Negotiating Identities in Britain During the Second World War
Edited By Wendy Ugolini and Juliette Pattinson
Scottish cinema-goers at war: The popular reception of British and Scottish films during the Second World War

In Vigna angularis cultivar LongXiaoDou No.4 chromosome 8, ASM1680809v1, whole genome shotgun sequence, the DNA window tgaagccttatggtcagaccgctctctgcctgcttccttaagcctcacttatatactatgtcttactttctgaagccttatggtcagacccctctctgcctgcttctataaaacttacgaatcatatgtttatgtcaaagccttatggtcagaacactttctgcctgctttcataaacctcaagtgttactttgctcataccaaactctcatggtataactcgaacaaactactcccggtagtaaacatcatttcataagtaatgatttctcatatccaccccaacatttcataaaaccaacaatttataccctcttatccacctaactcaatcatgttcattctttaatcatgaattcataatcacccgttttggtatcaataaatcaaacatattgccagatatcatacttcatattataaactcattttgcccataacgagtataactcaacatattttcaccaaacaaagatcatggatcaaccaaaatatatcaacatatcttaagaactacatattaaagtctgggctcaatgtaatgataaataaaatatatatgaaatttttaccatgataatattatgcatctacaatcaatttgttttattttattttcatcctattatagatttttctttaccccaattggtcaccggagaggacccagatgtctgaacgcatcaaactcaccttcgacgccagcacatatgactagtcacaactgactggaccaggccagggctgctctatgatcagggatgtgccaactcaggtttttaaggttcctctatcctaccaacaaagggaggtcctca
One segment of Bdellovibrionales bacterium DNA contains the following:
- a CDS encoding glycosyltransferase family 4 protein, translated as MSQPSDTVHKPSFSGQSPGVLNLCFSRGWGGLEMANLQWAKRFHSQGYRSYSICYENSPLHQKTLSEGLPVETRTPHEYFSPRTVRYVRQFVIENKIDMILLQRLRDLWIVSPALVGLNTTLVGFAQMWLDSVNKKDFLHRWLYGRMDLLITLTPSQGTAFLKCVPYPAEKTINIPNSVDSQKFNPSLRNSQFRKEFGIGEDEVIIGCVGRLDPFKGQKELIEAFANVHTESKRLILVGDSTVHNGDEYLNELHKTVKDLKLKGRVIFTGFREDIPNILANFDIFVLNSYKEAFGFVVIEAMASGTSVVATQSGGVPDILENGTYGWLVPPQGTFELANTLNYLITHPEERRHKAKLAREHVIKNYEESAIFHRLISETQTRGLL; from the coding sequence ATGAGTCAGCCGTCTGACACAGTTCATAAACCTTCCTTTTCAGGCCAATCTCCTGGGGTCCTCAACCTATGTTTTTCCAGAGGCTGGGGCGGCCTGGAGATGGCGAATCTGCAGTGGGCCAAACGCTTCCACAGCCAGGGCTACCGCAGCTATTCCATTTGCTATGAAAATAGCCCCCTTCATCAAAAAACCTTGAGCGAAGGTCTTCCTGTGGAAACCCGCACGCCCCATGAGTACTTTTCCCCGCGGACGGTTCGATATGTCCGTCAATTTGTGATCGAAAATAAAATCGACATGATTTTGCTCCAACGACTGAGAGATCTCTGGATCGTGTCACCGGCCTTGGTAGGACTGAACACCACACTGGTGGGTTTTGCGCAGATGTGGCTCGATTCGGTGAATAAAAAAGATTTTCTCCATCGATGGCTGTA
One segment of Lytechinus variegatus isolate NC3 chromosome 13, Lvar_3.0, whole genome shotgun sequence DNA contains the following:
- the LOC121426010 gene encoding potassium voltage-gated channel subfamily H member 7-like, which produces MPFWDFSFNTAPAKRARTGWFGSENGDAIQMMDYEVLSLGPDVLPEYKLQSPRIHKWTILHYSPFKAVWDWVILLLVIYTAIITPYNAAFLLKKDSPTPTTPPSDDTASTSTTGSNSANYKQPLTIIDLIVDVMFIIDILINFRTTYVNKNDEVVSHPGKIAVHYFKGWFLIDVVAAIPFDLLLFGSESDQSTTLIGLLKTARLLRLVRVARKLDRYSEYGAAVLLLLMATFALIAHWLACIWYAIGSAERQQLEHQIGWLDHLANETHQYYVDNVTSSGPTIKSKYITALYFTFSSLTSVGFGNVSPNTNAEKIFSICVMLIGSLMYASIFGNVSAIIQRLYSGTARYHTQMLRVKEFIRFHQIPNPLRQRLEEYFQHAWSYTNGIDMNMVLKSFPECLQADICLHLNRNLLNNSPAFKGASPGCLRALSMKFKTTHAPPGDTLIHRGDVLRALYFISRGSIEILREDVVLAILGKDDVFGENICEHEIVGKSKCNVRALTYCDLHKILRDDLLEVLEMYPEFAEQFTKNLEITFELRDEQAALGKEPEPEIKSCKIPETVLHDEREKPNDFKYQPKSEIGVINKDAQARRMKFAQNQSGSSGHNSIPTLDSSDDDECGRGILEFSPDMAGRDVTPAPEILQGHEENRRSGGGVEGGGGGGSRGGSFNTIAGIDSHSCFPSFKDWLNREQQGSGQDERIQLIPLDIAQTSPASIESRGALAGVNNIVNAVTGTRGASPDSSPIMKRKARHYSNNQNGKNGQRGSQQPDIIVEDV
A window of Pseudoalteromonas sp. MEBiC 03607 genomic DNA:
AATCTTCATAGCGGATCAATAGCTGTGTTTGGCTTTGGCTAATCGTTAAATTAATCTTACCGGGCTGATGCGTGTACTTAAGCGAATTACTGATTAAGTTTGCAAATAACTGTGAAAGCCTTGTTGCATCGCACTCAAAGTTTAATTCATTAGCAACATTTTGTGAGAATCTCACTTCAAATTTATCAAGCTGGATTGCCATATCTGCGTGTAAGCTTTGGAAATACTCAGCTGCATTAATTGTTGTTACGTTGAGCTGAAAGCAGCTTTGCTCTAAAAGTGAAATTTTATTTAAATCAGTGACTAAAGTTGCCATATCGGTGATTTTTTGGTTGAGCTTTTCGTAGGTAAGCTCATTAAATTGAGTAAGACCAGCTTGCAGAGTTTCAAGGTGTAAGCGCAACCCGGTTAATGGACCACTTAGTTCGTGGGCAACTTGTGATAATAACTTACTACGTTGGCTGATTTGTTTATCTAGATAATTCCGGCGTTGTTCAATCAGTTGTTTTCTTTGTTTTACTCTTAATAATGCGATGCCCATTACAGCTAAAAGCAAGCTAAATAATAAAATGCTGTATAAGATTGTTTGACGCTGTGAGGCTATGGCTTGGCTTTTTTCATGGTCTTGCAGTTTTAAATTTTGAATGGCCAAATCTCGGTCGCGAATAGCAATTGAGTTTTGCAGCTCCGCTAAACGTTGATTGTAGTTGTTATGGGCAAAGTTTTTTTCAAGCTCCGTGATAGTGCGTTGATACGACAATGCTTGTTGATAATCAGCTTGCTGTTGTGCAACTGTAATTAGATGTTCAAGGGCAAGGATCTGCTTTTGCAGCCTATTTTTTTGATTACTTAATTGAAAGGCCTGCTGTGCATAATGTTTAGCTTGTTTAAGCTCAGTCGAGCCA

The Second World War is often identified as the point at which British film acquired cultural significance. While a sizeable production industry had developed from the late 1920s, assisted by the protection afforded by legislation which required exhibitors to screen a growing proportion of footage that was ‘British’ in origin, its output had rarely enjoyed either commercial success or critical acceptance.1 Such problems would be overcome in the altered circumstances of wartime. While film production fell in volume to levels not seen since the mid 1920s, this smaller output offered, it has been argued, a more coherent view of a nation united by the stresses of war and which resonated with a cinema-going population close to its numerical peak.2 In Robert Murphy’s words the war placed film at ‘The Heart of Britain’, while for Charles Drazin, these were, for a cinematic few, unquestionably The Finest Years.3 Nor is this an interpretation bestowed by posterity. Speaking in September 1944 at a lunch to mark the press preview in Edinburgh of Michael Powell and Emeric Pressburger’s ← 137 | 138 → A Canterbury Tale (1944), Ritson Bennell, Divisional Superintendent of the Gaumont-British Picture Corporation in Scotland, remarked on the enhanced standing of British films in wartime. Justifying his claim, Bennell pointed to titles which have subsequently secured acceptance as part of a critical canon of culturally meaningful films, including 49th Parallel (1941), In Which We Serve (1942), The First of the Few (1942), The Life and Death of Colonel Blimp (1943), and The...
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